WESTFIELD – The decision whether to take the Weilgus property, 146-150 Main St., by eminent domain is being reviewed by the City Council’s Legislative and Ordinance subcommittee. The debate among citizens, however, is ongoing and full of intense emotion, especially in light of the recent summary judgment in favor of the city.|
On June 18, Superior Court Judge Richard Carey ruled that Zoning Board of Appeals correctly awarded the city a special permit for the use of a setback easement of the Ashley Street School Project.
The plaintiffs in the case were Ernest Simmons, Elizabeth Simmons and Thomas Smith. The defendants were Michael Parent, Fontaine Velis, Martin Newman, Lynn Boscher, Alvin See (ZBA), the city of Westfield and Mayor Daniel Knapik.
During the past two regular meeting of the council, residents on both sides of the issue voiced their opinions during the Public Participation portion of the agenda. At the June 19 meeting, a hearing was conducted, affording the property owners an opportunity to speak. The lawyer representing the Weilgus family declined to speak.
Testimonies fell on one side or the other; there was no middle ground. Supporters cited unsafe and deteriorating school facilities and infrastructure as reason to take the Weilgus property to move the project forward. Those against the motion opposed the idea of taking the land to fix a problem created by the methods the city used to start the project.
Jeanine Braceland said, “Frankly, I am sickened by the fact that this beautiful and important school has not been already built. I sincerely cannot understand how building a beautiful state-of-the-art building can be a problem. Do we not want the best for our children?”
Katherine Zavras-Bentrewicz said, “It doesn’t matter how we got to this point, the fact is we’re here now – that’s another fact. It doesn’t matter what happened in the past. We’re here and we need to move forward now as a city, as a community. That’s the end of it.”
Mary Ann Babinski, a resident and former educator, said, “I think it really does matter how we got to this point. I worry about how we got to this point; how we get so many projects in this city that pits groups, neighborhoods, against one another. I have been in the same position a lot of the people that teach in Westfield have been in – fighting for kids, hoping you do the right thing for them, hoping you get them to understand what is right thing to do and grow up and realizing that you don’t take advantage of other people.”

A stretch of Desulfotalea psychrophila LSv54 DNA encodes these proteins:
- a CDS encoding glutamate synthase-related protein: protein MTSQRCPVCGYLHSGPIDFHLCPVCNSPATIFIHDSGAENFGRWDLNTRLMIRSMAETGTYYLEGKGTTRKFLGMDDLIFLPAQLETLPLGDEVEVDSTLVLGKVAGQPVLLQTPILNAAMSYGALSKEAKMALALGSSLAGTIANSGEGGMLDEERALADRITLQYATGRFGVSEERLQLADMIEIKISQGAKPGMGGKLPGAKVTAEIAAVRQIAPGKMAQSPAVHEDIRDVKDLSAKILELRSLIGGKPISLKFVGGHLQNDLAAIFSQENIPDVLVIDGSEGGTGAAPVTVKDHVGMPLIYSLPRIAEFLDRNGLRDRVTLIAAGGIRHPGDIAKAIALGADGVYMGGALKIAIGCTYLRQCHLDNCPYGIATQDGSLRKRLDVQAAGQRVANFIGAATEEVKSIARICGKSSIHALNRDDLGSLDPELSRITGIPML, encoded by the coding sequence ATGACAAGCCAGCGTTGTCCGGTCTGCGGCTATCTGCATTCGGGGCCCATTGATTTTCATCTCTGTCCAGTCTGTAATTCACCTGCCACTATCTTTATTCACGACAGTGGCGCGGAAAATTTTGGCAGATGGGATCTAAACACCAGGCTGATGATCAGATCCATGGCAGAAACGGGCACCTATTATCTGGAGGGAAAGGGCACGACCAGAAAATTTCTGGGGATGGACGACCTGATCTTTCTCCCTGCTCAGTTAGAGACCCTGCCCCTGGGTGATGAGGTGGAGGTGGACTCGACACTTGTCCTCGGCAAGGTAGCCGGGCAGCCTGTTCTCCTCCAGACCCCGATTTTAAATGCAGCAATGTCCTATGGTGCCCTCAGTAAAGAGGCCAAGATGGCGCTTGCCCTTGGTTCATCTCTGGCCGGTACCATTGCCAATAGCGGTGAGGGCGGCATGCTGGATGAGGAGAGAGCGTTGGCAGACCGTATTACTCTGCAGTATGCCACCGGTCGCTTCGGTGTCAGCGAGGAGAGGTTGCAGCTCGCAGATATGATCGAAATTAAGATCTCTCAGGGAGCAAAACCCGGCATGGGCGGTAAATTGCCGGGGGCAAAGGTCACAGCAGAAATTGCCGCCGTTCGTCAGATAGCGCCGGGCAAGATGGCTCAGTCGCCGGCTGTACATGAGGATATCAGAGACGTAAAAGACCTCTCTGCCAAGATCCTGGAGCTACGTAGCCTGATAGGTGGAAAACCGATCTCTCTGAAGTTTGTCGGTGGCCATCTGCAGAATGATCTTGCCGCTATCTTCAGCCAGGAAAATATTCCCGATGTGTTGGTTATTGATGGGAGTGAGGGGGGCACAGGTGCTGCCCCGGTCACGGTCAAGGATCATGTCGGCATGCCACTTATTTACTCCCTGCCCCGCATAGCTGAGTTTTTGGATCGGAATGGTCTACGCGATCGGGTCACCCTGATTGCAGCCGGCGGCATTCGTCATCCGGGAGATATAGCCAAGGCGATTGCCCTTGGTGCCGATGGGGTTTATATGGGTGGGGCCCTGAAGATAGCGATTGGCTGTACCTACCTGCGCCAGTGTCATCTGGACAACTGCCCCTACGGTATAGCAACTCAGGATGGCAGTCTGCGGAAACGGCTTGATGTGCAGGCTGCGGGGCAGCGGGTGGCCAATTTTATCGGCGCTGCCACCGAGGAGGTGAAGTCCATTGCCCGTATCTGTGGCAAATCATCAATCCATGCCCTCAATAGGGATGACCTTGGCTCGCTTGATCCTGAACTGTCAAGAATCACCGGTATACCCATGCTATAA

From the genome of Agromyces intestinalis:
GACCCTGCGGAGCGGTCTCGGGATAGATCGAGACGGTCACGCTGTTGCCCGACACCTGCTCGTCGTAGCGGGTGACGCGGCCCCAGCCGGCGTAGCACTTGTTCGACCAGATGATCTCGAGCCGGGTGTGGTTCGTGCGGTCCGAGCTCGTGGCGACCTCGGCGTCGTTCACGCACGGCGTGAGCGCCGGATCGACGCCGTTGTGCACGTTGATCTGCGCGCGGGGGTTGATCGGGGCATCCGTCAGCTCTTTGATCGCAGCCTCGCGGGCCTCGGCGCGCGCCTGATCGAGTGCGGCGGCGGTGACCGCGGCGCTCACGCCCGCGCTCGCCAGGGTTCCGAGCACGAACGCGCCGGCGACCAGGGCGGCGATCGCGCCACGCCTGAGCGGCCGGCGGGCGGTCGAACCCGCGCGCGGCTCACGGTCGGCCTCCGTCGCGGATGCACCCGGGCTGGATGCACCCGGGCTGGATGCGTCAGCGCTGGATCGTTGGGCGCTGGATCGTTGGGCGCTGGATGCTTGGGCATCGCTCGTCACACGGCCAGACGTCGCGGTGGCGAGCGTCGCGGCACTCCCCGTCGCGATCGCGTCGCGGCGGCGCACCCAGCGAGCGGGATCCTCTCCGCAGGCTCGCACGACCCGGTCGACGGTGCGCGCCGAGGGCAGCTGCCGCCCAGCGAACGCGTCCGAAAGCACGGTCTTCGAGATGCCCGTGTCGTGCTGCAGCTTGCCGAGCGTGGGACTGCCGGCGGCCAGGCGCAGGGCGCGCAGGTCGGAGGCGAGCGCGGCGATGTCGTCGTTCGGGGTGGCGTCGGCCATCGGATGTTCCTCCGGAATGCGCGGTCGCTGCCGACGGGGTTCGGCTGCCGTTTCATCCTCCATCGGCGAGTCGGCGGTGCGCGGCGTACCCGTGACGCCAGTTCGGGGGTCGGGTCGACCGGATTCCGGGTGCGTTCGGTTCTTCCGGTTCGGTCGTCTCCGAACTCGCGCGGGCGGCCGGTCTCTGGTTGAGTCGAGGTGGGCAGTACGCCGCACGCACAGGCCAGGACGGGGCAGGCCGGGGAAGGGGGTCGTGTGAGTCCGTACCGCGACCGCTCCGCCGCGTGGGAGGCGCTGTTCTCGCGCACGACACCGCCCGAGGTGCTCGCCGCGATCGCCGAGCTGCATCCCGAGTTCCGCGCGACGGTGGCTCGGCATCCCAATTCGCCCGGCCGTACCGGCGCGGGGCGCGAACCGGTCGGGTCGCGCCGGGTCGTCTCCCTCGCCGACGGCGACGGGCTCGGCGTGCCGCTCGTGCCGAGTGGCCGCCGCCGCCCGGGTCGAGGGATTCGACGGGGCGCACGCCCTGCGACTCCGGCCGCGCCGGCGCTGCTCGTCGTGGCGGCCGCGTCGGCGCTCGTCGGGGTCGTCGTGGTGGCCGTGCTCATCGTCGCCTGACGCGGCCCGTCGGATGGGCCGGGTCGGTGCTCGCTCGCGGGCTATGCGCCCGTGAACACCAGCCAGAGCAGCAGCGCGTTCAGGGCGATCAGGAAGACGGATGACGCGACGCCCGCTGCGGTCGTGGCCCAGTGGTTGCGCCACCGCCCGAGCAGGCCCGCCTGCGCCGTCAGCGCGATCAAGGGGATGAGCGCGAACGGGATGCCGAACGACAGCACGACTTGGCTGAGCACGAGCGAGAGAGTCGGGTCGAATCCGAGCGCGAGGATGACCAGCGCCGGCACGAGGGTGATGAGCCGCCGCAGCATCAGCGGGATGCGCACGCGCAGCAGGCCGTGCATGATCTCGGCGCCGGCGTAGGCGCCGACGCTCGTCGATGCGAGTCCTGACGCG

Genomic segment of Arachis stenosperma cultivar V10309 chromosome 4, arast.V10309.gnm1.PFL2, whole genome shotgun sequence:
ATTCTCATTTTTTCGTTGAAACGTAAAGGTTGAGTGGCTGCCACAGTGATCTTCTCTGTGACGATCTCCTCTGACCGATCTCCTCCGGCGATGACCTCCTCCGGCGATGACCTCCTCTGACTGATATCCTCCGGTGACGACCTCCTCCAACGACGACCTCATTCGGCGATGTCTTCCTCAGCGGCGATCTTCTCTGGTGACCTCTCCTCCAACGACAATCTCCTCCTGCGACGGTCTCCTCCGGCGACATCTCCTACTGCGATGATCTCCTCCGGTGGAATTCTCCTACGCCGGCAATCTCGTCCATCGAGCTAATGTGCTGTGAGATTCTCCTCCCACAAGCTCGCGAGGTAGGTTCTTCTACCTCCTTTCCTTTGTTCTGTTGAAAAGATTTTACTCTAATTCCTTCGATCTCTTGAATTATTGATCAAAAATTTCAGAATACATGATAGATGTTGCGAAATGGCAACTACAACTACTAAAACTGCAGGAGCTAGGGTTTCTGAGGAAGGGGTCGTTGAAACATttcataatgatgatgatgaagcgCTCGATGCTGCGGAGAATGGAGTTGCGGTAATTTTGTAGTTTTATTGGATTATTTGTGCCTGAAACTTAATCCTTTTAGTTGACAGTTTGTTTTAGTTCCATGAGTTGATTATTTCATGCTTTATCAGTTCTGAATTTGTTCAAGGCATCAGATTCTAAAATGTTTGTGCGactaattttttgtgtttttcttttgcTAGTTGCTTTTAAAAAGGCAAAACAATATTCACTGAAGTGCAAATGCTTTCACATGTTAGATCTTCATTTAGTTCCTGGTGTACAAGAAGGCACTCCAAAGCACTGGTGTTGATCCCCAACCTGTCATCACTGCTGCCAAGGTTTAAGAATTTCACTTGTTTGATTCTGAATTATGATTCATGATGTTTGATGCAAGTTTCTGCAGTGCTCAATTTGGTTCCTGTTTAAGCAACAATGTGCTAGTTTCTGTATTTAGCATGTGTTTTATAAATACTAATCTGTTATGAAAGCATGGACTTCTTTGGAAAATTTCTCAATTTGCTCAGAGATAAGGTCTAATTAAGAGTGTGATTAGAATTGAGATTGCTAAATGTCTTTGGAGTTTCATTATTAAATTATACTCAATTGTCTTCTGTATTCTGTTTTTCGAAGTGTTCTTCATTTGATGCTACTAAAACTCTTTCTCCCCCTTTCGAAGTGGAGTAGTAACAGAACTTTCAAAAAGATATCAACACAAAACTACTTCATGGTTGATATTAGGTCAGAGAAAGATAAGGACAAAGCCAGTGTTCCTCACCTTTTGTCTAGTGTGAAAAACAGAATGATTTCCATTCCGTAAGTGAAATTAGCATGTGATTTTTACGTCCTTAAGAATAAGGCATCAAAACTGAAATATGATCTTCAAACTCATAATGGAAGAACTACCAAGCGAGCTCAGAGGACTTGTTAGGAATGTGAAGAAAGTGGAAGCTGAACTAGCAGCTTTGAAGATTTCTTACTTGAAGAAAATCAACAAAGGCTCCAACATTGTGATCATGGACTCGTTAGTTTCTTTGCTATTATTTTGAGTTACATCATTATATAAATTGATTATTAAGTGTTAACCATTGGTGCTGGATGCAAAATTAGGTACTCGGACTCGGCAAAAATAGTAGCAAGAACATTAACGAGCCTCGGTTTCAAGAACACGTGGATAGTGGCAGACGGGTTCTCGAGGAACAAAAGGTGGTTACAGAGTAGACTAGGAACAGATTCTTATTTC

Babinski continued, “What are we teaching these children? It’s all right, because if you want something, no matter what it is, get it whichever way you can, even if you have to steal something from somebody to do that. This is not the right way to do it. It doesn’t make it right. We’re teaching kids that if you want something you can break the rules, you can bend the rules, you don’t have to play by the rules – if you want it, go take it. Go take it from an elderly woman who’s had this land for a long time.”
After months of inactivity, the National Park Service (NPS) declared its support for the conversion of Cross Street Playground in November 2013.
In a letter dated Nov. 18, 2013 the NPS stated, “The 46-acre replacement site is known as the Weilgus Property and is located approximately one-quarter of a mile from the converted parkland. The replacement site is of greater fair market value than the converted parkland and is of equal recreational usefulness and location.”
The mayor attributed part of the delay to the temporary government shutdown and sequestration.
On Sept. 7, 2012 the city hosted a groundbreaking for the site. In preparation for construction, Cross Street Playground was cleared and the former Ashley Street School was demolished.
The site remained under temporary injunction while the National Parks Service (NPS) ruled on whether the Article 97 requirement had been satisfied for the use of Cross Street Playground as part of the new 600-student elementary school site, initially anticipated to open in September 2014. The injunction was implemented Sept. 18, 2012.
In March of 2013, the city submitted its environmental assessment of the playground, which is protected by the Land and Water Conservation Fund Act, to the NPS.
In April of 2013, during the public comment period of the assessment Alice Wielgus, owner of the property at 146-150 Main St., submitted a letter stating that her land, which was named as a replacement site in the environmental assessment to accommodate the conversion of the Cross Street Playground, was not for sale.
In the approval letter, the NPS cited a condition for the conversion of the Wielgus property “The city of Westfield will conduct a Phase 1 archeological survey prior to any ground disturbing development at the replacement site. Additionally, no ground-disturbing activities can take place on the replacement site until the Phase 1 archeological survey and proposed construction has been reviewed by the State Historic Preservation Officer in accordance with Section 106 of the National Historic Preservation Act of 1966.”
The restriction was imparted because the property “contains two ancient Native American archeological sites that are recorded in the Massachusetts Historical Commission’s Inventory of Historic and Archeological Assets of the Commonwealth, but do not meet the Criteria of Eligibility for listing in the National Register of Historic Places,” according to the NPS.
To date, the city has not released details regarding the archeological survey.
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